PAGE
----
Systemd, the eponymous system-daemon turned system-everything is known for its ever growing list of included system management functionality, from the core init daemon to container management. With the release of version 209, systemd introduced systemd-networkd, the simple network device manager, which was then improved upon in version 215 with the addition of DHCP support and other features. Unfortunately, as of systemd-233-r1, the latest version available in Gentoo as at the time of writing, the ability to easily manage wireless devices still relies upon wpa_supplicant and support for VPNs is non-existent.
Because of this, often one was left with the choice of either having two network management utilities installed, one completely unused; or having to manually configure VPNs and wireless devices. Further, if you use NetworkManager to manage your devices, systemd can have some issues with integrating networking into other services like container management, which in turn means configuring external networking in containers can be problematic.
Ignorance is bliss
Luckily, both network management utilities have the ability to ignore things. It's one of my favourite abilities. Specifically, you can tell NetworkManager to not manage whichever devices you would prefer remain managed by systemd-networkd.
To do this, you will need to edit the
/etc/NetworkManager/NetworkManager.conf file to add content similar to the following:
[keyfile] unmanaged-devices=interface-name:em4 unmanaged-devices=mac:00:22:68:1c:59:b1;mac:00:1E:65:30:D1:C4;interface-name:eth2
Using the above examples, you can tell NetworkManager to not attempt to manage network devices based on either their interface name or MAC address. You only need to specify one rule to match a device - no need to list both name and MAC - and you can list whichever devices you need, allowing others to remain managed. This should allow NetworkManager to remain running, taking care of any VPNs you might need, and even have it connecting your wireless while systemd-networkd manages the wired network.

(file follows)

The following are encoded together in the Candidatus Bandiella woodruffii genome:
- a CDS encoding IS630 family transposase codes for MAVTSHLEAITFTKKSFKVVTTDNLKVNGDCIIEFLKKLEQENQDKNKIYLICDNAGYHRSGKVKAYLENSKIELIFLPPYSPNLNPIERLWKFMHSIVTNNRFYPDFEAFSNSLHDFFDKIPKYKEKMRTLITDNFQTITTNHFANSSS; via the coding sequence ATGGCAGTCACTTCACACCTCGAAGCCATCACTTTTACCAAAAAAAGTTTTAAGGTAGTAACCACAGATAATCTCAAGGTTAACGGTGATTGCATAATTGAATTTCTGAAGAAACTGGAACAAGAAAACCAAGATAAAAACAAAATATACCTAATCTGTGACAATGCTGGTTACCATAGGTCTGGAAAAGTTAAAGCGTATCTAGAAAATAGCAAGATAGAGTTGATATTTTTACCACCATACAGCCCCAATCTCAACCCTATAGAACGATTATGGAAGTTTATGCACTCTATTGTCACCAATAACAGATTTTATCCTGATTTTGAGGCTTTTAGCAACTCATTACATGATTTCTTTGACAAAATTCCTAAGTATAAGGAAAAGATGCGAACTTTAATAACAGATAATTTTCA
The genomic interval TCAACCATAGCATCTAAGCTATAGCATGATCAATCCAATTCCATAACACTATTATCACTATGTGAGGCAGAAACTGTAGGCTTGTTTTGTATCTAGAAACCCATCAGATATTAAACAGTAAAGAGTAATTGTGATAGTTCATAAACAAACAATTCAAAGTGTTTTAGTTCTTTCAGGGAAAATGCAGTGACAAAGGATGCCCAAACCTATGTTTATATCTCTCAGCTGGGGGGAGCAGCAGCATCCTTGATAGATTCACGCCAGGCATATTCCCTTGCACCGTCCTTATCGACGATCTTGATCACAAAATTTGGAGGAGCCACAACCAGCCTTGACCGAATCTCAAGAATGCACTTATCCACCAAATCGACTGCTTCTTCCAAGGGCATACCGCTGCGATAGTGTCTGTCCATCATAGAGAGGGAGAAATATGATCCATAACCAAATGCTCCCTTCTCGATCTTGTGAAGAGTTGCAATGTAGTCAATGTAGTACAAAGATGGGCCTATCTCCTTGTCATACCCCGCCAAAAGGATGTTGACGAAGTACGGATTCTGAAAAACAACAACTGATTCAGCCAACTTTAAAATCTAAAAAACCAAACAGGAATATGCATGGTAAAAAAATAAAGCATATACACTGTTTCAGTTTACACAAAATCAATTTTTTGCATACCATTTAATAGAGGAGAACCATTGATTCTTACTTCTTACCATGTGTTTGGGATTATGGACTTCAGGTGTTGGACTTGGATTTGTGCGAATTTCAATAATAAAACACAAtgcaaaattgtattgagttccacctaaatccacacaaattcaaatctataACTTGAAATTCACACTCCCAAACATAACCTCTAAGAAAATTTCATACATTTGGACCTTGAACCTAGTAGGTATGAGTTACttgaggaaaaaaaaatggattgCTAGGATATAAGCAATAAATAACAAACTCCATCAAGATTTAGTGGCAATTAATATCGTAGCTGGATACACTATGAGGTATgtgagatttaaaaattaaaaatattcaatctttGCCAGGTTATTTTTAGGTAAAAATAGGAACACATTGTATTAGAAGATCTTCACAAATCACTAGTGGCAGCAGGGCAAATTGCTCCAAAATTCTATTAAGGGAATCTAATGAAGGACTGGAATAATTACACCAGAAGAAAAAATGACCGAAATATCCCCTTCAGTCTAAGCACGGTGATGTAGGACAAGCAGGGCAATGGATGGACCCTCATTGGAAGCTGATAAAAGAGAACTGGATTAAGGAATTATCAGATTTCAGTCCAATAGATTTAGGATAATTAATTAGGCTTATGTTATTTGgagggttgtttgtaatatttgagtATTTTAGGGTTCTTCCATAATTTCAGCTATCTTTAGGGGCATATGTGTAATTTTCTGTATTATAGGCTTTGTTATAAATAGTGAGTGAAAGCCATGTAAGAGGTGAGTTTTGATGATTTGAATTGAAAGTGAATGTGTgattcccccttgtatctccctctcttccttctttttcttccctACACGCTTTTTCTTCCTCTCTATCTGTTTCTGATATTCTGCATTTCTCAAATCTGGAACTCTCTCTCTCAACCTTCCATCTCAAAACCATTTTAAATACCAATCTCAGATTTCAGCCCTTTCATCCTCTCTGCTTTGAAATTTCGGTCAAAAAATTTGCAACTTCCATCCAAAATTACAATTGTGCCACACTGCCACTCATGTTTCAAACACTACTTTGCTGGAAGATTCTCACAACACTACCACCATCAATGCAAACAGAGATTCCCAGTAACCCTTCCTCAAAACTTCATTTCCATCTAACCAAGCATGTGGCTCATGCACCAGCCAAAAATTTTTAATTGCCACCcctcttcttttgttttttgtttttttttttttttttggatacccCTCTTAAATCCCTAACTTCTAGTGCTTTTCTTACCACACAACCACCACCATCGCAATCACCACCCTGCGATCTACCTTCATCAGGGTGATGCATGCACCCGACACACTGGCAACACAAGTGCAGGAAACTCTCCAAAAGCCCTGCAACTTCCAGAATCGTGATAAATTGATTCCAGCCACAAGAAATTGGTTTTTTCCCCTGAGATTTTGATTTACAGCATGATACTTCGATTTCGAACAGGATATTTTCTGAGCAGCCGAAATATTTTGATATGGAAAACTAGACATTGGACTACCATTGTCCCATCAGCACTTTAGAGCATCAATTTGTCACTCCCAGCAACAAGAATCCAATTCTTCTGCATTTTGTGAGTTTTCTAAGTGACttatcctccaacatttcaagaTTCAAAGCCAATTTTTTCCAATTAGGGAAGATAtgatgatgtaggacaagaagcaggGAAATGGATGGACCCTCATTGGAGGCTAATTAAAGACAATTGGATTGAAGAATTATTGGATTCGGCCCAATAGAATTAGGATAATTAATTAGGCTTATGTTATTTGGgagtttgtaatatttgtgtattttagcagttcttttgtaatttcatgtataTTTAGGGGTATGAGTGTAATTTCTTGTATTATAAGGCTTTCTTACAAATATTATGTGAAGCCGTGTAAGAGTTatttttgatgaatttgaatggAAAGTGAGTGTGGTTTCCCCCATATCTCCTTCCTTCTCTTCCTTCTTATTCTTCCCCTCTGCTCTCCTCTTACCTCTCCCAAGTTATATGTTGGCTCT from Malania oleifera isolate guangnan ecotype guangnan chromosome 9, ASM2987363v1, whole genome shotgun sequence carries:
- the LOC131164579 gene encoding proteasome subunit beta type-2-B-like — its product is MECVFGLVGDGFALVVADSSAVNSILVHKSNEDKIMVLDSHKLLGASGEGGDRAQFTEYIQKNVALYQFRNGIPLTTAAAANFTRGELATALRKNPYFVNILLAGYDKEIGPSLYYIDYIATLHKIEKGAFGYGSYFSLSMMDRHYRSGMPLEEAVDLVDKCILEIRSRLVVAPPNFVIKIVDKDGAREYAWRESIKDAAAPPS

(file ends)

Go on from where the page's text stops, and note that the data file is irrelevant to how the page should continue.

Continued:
The other shoe
While NetworkManager should now be ignoring your physical network devices, it still leaves systemd-networkd potentially trying to grab things it shouldn't, like your VPN interface. To prevent this, you will need to create a network file for it in systemd's network configuration directory,
/etc/systemd/network, that matches the device name and tells systemd-networkd to ignore it. For example, you might create the file
/etc/systemd/network/ppp0.network with the following content:
[Match] Name=ppp0 [Network] Unmanaged=yes
And that's it. NetworkManager and systemd-networkd should both ignore whichever devices you configured it to ignore, allowing the other to work its magic - two network management systems working side-by-side. You can check this by running their respective command line utilities:
$ nmcli dev DEVICE TYPE STATE CONNECTION eno1 ethernet unmanaged -- lo loopback unmanaged -- wlo1 wifi unmanaged -- $ networkctl IDX LINK TYPE OPERATIONAL SETUP 1 lo loopback carrier unmanaged 2 eno1 ether off unmanaged 3 wlo1 wlan routable configured
Now, don't forget to enable systemd-resolved and systemd-timesyncd - you know, since it just makes sense to have init manage your name resolution and time synchronisation...